Walking to work: roles for class V myosins as cargo transporters
Hammer, John A.;
Sellers, James R.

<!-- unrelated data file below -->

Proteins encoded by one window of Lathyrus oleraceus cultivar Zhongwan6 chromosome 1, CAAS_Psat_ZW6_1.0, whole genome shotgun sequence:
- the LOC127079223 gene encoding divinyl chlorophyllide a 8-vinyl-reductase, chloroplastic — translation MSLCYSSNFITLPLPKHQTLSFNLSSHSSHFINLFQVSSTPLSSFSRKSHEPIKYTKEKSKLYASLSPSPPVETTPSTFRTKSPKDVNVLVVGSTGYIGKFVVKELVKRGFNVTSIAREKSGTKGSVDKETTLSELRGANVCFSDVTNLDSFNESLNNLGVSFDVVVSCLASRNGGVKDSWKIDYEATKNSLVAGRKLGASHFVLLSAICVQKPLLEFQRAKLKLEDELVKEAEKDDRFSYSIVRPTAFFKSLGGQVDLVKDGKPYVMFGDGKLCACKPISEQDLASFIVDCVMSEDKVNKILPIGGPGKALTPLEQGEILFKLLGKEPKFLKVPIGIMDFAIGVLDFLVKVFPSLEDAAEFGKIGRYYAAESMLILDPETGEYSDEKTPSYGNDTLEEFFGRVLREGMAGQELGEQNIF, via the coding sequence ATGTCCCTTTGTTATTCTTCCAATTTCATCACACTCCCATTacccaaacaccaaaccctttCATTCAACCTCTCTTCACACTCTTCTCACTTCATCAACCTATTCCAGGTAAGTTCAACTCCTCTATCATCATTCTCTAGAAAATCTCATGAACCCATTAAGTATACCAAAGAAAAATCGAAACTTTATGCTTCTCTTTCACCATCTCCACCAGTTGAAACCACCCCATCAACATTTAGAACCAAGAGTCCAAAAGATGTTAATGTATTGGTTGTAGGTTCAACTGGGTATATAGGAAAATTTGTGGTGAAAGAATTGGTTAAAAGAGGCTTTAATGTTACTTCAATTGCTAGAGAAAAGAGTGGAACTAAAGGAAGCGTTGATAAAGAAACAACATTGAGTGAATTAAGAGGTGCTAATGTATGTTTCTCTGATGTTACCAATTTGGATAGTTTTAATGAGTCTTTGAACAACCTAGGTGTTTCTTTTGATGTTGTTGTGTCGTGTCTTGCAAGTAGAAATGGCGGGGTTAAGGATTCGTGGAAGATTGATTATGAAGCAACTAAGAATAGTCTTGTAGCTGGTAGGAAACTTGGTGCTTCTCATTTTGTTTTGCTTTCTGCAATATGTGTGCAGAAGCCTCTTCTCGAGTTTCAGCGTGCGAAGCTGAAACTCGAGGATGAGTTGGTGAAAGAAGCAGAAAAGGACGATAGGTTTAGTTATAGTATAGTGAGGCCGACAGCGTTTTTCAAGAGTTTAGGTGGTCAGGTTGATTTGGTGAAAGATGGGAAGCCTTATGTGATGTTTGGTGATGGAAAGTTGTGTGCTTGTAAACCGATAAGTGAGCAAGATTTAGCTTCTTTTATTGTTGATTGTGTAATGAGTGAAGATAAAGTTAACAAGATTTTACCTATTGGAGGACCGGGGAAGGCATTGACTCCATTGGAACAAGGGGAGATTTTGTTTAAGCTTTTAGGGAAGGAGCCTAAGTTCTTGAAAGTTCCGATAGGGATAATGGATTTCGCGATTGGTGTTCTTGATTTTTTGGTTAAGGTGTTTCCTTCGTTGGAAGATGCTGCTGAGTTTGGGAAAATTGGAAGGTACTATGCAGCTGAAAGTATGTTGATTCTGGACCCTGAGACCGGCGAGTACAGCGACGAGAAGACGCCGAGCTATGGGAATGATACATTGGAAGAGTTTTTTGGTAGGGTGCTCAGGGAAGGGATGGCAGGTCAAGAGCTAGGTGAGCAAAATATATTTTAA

Vertebrate myosin Va is structurally and kinetically designed to be able to move processively along actin filaments as a single molecule and is thus well suited to be a cargo transporter. The key features are the presence of two motor domains and kinetics with a high duty ratio. Not all class V myosins are structurally or kinetically similar to vertebrate myosin Va. Some do not have high duty ratios and are not two headed. These class V myosins must adopt other strategies to move cargo, such as having multiple motors bound to the cargo. Budding yeast and plants build actin cytoskeletons that are suitable for long range class V myosin-dependent cargo transport. Indeed, the yeast class V myosins Myo2 and Myo4 drive most, if not all, organelle transport in this organism. The organization of actin within the cortex of vertebrate cells is largely anisotropic, so the class V myosin-dependent transport of organelles in these cells, which in most cases will follow the long-range transport of the organelle on microtubules to the cell periphery, is likely to exhibit minimal directional persistence and be very local. Two recent and compelling examples of class V myosin-dependent organelle transport have been identified within the dendritic spines of neurons, one involving recycling endosomes, and the other involving the endoplasmic reticulum. The 'acid test' as to whether a class V myosin actually moves an organelle in vivo is to show that the organelle moves more slowly when the cell expresses a 'slower' version of the class V myosin.